Barrow’s new name is its old one, Utqiaġvik. Local Iñupiaq leaders hope its use heals as it teaches.

By Lisa Demer, Alaska Dispatch News - October 31, 2016

The new-old name for Barrow may take some practice to pronounce, and it’s time to start: Utqiaġvik won the nod from a slim majority of city voters earlier this month and now has the state’s stamp of approval to take effect Dec. 1.

The name means a place for gathering wild roots and comes from the word now used for potato, utqiq.

Say it this way, with guttural back-of-the-throat sounds for the representative “k” and hard “g” in the middle: oot — kay-ahg — vik.

Alaska officials say they know of just two other rural communities that changed their names in modern times: Nunapitchuk, formerly Akolmiut, which did so in 1983, and Nunam Iqua, which changed from Sheldon Point in 2000.

Reclaiming the old name is a step toward reclaiming a culture pressed out by missionaries and others who came to the Native people’s lands, said Qaiyaan Harcharek, 34, the Barrow City Council member who sponsored the ordinance leading to the public vote.

He’s a hunter and a whaler, and for him, “traditional places have a lot of significant meaning.” But on official government maps, sometimes they are misspelled or mislabeled, he said, as in the case of two rivers with Inupiaq names flip-flopped.

Often the Native name isn’t even on the map.

The iconic whale bone arch is photographed on Wednesday, September 23, 2015, in Barrow, which will officially be renamed Utqiaġvik on Dec. 1, 2016. (Erik Hill / Alaska Dispatch News)
The iconic whale bone arch is photographed on Wednesday, September 23, 2015, in Barrow, which will officially be renamed Utqiaġvik on Dec. 1, 2016. (Erik Hill / Alaska Dispatch News)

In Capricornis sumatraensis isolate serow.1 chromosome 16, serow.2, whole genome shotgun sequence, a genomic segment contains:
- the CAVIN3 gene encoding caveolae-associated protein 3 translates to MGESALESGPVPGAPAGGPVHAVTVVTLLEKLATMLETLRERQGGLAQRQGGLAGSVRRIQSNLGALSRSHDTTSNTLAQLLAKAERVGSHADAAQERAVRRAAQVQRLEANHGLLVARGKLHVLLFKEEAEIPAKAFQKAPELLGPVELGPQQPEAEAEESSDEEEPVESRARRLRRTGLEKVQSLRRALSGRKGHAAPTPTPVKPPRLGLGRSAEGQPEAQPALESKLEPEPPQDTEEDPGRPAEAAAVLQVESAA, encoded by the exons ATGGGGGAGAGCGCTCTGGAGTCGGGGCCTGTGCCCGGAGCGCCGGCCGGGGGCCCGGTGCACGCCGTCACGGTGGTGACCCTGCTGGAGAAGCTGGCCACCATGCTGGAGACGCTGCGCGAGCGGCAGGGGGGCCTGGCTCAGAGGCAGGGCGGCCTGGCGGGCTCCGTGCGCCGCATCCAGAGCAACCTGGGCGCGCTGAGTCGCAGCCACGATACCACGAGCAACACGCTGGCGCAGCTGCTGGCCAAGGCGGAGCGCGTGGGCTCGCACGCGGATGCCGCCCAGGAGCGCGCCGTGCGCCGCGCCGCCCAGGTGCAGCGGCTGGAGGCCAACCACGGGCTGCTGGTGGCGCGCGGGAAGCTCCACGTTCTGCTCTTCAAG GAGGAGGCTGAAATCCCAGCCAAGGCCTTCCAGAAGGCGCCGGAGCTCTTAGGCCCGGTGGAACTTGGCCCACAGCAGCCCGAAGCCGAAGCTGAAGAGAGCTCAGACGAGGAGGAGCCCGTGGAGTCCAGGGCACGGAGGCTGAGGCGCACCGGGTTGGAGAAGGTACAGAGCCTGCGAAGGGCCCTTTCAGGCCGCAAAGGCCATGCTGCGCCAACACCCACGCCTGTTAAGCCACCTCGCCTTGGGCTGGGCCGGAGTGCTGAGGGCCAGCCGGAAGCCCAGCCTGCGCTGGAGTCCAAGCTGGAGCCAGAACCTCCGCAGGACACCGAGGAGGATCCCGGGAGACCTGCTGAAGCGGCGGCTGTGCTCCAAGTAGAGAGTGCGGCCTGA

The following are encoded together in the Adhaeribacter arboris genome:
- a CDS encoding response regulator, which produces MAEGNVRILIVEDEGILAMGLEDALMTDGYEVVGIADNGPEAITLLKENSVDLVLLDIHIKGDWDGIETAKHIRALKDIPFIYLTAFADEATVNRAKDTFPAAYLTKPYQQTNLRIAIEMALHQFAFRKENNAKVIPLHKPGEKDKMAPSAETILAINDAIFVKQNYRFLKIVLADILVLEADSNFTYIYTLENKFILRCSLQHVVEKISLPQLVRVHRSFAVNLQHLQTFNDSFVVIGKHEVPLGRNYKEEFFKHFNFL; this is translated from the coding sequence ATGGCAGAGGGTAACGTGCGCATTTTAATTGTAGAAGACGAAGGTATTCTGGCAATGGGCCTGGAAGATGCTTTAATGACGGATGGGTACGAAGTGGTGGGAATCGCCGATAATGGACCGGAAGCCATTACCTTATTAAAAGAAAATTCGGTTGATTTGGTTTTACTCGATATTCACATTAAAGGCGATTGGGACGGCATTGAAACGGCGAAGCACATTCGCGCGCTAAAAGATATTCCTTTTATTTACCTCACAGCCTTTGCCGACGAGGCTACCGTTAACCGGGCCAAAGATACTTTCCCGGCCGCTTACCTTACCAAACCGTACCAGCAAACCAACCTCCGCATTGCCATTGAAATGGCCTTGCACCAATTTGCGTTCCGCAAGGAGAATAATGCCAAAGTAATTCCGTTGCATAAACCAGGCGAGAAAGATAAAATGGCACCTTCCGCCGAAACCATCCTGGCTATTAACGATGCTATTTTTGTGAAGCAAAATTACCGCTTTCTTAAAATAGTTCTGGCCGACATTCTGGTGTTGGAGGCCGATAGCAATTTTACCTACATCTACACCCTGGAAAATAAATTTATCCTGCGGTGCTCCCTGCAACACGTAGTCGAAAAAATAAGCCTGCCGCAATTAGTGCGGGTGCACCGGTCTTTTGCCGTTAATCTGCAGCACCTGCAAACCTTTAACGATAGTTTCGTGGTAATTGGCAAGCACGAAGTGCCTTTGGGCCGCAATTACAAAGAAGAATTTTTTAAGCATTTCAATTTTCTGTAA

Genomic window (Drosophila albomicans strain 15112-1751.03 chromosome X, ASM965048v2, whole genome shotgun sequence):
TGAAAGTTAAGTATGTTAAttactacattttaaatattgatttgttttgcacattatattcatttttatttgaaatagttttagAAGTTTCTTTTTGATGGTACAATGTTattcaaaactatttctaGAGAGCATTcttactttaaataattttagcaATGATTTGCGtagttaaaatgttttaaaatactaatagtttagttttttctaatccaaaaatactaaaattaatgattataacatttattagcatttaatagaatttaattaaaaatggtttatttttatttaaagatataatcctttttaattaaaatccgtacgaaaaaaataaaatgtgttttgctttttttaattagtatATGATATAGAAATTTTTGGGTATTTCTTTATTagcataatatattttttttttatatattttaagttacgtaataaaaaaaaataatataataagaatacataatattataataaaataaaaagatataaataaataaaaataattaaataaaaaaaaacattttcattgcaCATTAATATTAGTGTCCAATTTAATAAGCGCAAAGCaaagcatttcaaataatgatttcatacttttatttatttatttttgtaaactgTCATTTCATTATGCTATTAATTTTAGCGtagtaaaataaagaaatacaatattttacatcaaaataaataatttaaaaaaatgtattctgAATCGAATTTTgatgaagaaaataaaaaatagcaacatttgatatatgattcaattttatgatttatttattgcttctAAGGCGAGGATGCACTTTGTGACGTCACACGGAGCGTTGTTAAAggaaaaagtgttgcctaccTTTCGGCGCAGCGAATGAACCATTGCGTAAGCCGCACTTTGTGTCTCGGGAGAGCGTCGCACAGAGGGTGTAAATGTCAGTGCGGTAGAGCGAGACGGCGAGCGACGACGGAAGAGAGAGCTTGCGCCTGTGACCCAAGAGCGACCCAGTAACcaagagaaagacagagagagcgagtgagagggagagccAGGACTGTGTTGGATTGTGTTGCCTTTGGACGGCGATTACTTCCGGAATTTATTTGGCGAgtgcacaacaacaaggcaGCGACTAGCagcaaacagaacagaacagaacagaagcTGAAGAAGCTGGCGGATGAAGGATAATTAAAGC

In the U.S. Geological Survey Dictionary of Alaska Place Names, the original name for Barrow was given as Utkiakvik, reflecting an earlier spelling, but the book provides an entirely different meaning, “high place for viewing.”

That is not correct, said Inupiaq language experts Fannie Akpik and Jana Harcharek, who agreed that the old name refers to edible roots. The latter is Qaiyaan’s mother and Inupiaq education director for the North Slope Borough School District.

The part of Barrow where Arctic Pizza sits is known by a similar word, Ukpiaġvik, for “place to hunt snowy owls” and other nearby spots have different names. But the greater Barrow community has been called Utqiaġvik since long ago, Jana Harcharek said. There’s already Utqiaġvik Presbyterian Church, and soon there will be much more.


‘This is home’

The Oct. 4 election was close, with 381 in favor and 375 against.

Neither side campaigned, and many residents were confused on what the vote means, newly elected Mayor Fannie Suvlu said Friday.

“And I’m still dealing with the questions,” she said. “Who is going to pay everybody to get new IDs? Who is going to pay for our paperwork because we have to redo our mortgage paperwork?”

Not all is yet known.